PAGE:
Bookkeeping is a critical accounting activity that provides the solid financial foundation on which an organization stands. The correctness and integrity of the financial statements that an organization produces largely depend on the correctness and integrity of its bookkeeping activities. Entry of Journals and review and posting to ledgers are the two core bookkeeping activities. The journals are where all transactions are first recorded on a daily basis. Information from a journal is then posted to the ledgers to update each account. Various accounts in the ledgers are then summarized, tested, and validated, and used for producing financial statements at the end of an accounting period.
Here we will help you understand the basic accounting concepts and expose you to the general ledger process of entry of journals, review, posting summarization, reconciliation and finally reporting and closing of an accounting period. This section from TechnoFunc will help you understand the fundamentals of an effective automated general ledger system and subsequently explain all the important GL concepts including how to analyze a transaction, record it in the appropriate journal, and then post it to the ledgers. We assure you this is the best place to learn the record to report process!!
Record to report (R2R) is a finance and accounting management process that involves collecting, processing, analyzing, validating, organizing, and finally reporting accurate financial data. R2R process provides strategic, financial, and operational feedback on the performance of the organization to inform management and external stakeholders. R2R process also covers the steps involved in preparing and reporting on the overall accounts.
The purpose of the general ledger is to sort transaction information into meaningful categories and charts of accounts. The general ledger sorts information from the general journal and converts them into account balances and this process converts data into information, necessary to prepare financial statements. This article explains what a general ledger is and some of its major functionalities.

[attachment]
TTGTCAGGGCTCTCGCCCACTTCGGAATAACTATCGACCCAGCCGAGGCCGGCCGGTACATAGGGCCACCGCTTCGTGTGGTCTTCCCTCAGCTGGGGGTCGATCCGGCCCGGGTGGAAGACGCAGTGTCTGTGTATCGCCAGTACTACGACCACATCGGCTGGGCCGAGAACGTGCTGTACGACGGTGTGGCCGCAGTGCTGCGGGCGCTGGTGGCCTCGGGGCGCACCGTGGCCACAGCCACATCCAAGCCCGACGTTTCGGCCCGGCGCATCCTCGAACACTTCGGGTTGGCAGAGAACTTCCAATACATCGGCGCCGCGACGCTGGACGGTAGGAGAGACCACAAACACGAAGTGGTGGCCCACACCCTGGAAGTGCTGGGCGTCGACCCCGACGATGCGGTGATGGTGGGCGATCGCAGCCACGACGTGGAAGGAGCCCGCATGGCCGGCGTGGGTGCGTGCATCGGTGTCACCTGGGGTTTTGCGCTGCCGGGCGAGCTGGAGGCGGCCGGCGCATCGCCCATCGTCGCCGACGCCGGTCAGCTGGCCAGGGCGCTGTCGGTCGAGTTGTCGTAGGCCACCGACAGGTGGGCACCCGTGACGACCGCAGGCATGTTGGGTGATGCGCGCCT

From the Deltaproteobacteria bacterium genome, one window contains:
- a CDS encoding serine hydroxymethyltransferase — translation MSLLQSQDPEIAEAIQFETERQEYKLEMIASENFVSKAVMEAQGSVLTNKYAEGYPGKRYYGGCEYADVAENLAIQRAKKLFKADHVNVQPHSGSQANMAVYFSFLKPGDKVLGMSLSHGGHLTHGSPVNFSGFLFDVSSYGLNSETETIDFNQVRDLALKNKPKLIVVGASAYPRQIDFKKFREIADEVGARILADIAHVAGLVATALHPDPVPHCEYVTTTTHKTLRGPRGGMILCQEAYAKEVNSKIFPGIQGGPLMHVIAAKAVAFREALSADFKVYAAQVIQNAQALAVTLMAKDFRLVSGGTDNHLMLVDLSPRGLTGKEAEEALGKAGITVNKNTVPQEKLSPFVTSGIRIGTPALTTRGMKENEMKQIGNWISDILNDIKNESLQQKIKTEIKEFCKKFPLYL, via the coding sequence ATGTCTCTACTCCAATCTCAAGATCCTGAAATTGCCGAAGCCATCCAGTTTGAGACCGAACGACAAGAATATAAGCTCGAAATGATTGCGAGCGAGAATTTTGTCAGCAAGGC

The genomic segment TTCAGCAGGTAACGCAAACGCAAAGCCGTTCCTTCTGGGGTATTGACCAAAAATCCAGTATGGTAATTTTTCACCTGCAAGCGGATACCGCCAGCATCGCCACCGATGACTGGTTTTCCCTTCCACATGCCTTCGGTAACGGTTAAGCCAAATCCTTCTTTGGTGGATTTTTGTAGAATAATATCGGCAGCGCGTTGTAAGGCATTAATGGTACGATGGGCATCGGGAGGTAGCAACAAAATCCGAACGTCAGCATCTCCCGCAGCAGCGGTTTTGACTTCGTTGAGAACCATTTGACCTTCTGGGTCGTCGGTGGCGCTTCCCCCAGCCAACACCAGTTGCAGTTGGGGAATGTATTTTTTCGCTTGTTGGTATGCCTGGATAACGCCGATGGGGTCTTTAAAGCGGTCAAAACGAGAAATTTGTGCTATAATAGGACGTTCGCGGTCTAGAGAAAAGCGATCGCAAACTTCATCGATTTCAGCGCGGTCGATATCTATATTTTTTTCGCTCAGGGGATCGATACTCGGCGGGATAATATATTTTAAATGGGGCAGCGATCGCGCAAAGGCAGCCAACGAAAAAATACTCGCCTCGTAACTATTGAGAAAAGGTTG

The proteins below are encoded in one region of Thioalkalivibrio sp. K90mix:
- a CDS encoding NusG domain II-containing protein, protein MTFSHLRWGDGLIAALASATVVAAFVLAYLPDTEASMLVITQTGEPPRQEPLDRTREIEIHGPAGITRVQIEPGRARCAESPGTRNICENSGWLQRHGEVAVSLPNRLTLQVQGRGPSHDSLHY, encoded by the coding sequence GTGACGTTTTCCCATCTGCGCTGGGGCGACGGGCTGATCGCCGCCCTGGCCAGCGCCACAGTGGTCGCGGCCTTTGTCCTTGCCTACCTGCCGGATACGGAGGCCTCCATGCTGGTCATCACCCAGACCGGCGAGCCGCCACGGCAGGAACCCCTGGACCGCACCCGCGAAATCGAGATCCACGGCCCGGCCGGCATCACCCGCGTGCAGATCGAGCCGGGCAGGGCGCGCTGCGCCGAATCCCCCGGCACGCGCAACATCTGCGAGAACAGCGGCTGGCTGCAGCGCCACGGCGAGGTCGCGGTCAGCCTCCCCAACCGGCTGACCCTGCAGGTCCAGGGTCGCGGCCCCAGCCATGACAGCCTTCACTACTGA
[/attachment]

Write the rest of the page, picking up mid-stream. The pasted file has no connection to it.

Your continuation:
What Is a General Ledger? General Ledger (also known in accounting as the GL or the Nominal Ledger) is at the heart of any accounting system. A general ledger is the master set of accounts that summarize all transactions occurring within an entity. Ledger is the skillful grouping and presentation of the Journal entries. Learn the accounting fundamentals, general ledger process, and general ledger flow.
Accounting is a process designed to capture the economic impact of everyday transactions. Each day, many events and activities occur in an entity, these events and activities are in the normal course of business; however, each of these events may or may not have an economic impact. Events or activities that have an effect on the accounting equation are accounting events.
In this article, we will explain the general Ledger journal processing flow from entering journals to running the final financial reports. Understand the generic general ledger process flow as it happens in automated ERP systems. The accounting cycle explains the flow of converting raw accounting data to financial information whereas general ledger process flow explains how journals flow in the system.
Although technically a general ledger appears to be fairly simple compared to other processes, in large organizations, the general ledger has to provide many functionalities and it becomes considerably large and complex. Modern business organizations are complex, run multiple products and service lines, leveraging a large number of registered legal entities, and have varied reporting needs.
The general ledger is the central repository of all accounting information in an automated accounting world. Summarized data from various sub-ledgers are posted to GL that eventually helps in the creation of financial reports. Read more to understand the role and benefits of an effective general ledger system in automated accounting systems and ERPs.
There are five types of core accounts to capture any accounting transaction. Apart from these fundamental accounts, some other special-purpose accounts are used to ensure the integrity of financial transactions. Some examples of such accounts are clearing accounts, suspense accounts, contra accounts, and intercompany accounts. Understand the importance and usage of these accounts.
Typically, the accounts of the general ledger are sorted into five categories within a chart of accounts. Double-entry accounting uses five and only five account types to record all the transactions that can possibly be recorded in any accounting system. These five accounts are the basis for any accounting system, whether it is a manual or an automated accounting system. These five categories are assets, liabilities, owner's equity, revenue, and expenses.